The small town of Tirupur was all decked up. The year was 1947 and 13-year-old CS Ramakrishnan went to school with a spring in his step. There had been a buzz in town for over a week in August. He knew something was up. “Everyone spoke of one word — suthanthiram (freedom),” he recalls on phone from Puducherry. He didn’t understand it entirely, but he knew this was something that would change his life forever.
Waste can do unthinkable damage to the environment. But segregating it makes all the difference. The environmentally-conscious apartment-dwellers of Coimbatore have taken it a notch higher by turning waste segregation into a community movement. No Dumping, a citizen initiative that’s supported by the City Corporation and ACC Cements’ corporate social responsibility activities, is silently going about this business with the motto ‘My waste, my responsibility’.
A man in a soiled dhoti sits on a pavement in Mylapore, just beyond the tank of the Kapaleeswarar temple. Spread out on a piece of cloth next to him are purple-coloured water lilies in half bloom. I almost walk past him when he calls out, “For ₹10 you can take a bunch.” Flower-sellers are common in Mylapore. The road leading to the temple is full of them — from pink rose garlands to jasmine, the many stalls do brisk business through the day.
Muck Rack makes it simple to find people, tweets, or articles that mention any name, keyword, company, hashtag etc. We've compiled this guide to help you make the most of your search.
Selecting a term
Start searching tweets, articles from media outlets, articles mentioned in tweets, journalists'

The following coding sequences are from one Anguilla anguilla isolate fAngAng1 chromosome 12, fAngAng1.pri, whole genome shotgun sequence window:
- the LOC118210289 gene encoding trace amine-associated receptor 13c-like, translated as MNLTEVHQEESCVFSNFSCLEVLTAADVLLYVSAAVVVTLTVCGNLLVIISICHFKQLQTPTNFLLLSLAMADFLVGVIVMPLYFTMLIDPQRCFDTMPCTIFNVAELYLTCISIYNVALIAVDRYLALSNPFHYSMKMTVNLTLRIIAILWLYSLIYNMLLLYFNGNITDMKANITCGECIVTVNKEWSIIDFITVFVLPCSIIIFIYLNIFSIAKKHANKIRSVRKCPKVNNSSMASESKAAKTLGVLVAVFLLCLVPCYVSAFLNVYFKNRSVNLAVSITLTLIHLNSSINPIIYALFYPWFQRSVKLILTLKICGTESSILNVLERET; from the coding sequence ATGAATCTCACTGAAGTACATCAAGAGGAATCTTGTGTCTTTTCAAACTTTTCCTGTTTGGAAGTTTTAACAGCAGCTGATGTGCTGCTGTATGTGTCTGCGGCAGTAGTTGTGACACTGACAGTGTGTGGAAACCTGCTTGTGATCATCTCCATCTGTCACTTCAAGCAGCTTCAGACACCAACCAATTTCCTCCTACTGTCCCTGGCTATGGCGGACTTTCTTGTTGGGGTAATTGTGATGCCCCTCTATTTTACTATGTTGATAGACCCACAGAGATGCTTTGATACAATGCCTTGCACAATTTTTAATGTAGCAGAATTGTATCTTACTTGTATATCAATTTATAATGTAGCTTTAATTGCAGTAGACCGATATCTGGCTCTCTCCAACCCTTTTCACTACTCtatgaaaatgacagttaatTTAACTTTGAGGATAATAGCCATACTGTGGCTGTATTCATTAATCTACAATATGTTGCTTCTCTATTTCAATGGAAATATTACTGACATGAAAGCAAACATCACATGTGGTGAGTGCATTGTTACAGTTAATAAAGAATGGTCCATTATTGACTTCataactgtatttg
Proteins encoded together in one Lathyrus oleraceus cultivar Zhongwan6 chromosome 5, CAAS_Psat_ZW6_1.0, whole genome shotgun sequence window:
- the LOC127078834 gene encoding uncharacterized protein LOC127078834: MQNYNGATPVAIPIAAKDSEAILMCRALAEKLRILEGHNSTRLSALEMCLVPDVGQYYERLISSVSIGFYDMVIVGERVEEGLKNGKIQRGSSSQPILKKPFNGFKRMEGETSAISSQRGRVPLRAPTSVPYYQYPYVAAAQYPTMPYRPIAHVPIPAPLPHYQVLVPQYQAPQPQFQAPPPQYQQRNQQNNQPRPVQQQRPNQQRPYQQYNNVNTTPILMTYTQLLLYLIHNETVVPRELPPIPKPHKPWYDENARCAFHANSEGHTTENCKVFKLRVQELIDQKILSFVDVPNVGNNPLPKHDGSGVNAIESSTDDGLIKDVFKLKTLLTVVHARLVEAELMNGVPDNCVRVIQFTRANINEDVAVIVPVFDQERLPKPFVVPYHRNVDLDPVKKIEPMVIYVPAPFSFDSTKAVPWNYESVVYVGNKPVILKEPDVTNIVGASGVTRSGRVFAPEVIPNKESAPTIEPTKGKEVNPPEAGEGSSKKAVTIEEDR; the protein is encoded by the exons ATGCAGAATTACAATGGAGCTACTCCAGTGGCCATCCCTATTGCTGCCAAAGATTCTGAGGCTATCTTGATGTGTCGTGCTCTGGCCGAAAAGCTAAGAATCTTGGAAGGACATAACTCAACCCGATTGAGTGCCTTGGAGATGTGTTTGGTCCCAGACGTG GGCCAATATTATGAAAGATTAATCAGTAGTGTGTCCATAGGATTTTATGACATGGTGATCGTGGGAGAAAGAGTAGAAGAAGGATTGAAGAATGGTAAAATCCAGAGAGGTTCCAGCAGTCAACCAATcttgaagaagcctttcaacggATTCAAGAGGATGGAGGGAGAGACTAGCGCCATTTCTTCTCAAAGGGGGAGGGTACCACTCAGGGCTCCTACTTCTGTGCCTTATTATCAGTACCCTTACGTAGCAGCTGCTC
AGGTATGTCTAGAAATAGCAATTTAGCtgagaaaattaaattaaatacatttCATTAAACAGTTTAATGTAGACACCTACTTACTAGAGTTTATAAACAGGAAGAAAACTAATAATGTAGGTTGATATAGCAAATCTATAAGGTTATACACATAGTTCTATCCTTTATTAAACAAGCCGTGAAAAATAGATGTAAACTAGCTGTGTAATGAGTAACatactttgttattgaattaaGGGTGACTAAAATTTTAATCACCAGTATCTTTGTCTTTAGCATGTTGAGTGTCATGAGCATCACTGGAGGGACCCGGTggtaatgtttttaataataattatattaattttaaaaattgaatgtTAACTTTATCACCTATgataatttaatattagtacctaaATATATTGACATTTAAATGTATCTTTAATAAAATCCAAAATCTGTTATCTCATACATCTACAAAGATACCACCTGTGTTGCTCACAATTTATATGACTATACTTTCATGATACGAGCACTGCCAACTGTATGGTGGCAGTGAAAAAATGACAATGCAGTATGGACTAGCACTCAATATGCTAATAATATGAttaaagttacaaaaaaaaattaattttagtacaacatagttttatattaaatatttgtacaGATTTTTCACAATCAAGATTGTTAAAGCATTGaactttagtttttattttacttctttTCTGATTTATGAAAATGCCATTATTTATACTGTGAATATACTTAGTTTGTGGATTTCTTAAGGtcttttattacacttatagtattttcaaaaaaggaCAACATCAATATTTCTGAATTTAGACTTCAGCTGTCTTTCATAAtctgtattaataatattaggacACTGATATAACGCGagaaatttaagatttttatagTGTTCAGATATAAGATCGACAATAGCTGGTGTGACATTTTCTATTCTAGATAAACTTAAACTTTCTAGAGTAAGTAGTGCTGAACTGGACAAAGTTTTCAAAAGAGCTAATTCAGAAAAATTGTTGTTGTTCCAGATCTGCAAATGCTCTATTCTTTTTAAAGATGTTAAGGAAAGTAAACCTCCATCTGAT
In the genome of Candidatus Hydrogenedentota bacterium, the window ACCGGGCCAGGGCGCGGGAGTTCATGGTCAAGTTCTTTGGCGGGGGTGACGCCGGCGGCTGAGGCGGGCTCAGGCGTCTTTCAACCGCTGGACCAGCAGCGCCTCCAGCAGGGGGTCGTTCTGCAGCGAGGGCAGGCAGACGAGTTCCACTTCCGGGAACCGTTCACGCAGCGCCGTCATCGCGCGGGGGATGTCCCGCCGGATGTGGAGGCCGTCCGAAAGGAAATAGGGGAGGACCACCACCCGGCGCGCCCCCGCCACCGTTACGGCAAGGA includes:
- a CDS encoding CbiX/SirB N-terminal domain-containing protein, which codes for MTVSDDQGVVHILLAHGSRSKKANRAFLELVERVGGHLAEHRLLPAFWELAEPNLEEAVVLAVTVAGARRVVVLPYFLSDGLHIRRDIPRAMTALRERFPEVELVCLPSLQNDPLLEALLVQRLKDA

names, titles and bios with some suggested searches:
Companies or Topics (e.g. iPhone, Microsoft)
Phrases (e.g. "cloud computing") — use quotes to keep the terms together
Twitter handles (e.g. @username) — returns those who have mentioned or replied to
Names (e.g. "David Pogue")
Hashtags (e.g. #sxsw, #london2012)
Bio details (e.g. vegan, Olympics, father)
Muck Rack's Advanced Search allows for many boolean operators.
Find results that mention multiple specified terms, use AND or
+. For example, ensure each result contains both Elon Musk and Mark Zuckerberg by
searching Obama AND Romney or Obama + Romney.
Use the operators OR or , to broaden your search when you'd like either of
multiple terms to appear in results. (This is the default behavior of our search when no operators
are used.) For example, search for democrat OR republican to find results that refer to
Democrats and/or Republicans.
Use NOT or - to subtract results from your search. For
example, searching Disney will yield results about the Walt Disney Company as well as Walt Disney
World Resort. To exclude mentions of Disney World, search for Disney -World or Disney
When using one of these operators with a phrase, enclose it in quotation marks. For example, you can
find results about smartphones excluding Apple's iPhone 4S by searching smartphone -"iPhone
Exact case matching or punctuation
If you're searching for a brand name or keyword that relies on specific punctuation marks or capitalization, you can
find results that match your exact query by adding matchcase: before the keyword you're searching for, like matchcase:E*TRADE .
Use parentheses to separate multiple
boolean phrases. For example, to find journalists talking about having fun in Disney World or
Disneyland, search for ("disney world" OR disneyland) AND fun.
An asterisk can be used to search for any variation of a root word truncated by the asterisk. For example, searching for admin* will return results for administrator, administration, administer, administered, etc.
A near operator is an AND operator where you can control the distance between the words. You can vary the distance the near operation uses by adding a forward slash and number (between 0-99) such as strawberries NEAR/10 "whipped cream", which means the strawberries must exist within 10 words of "whipped cream".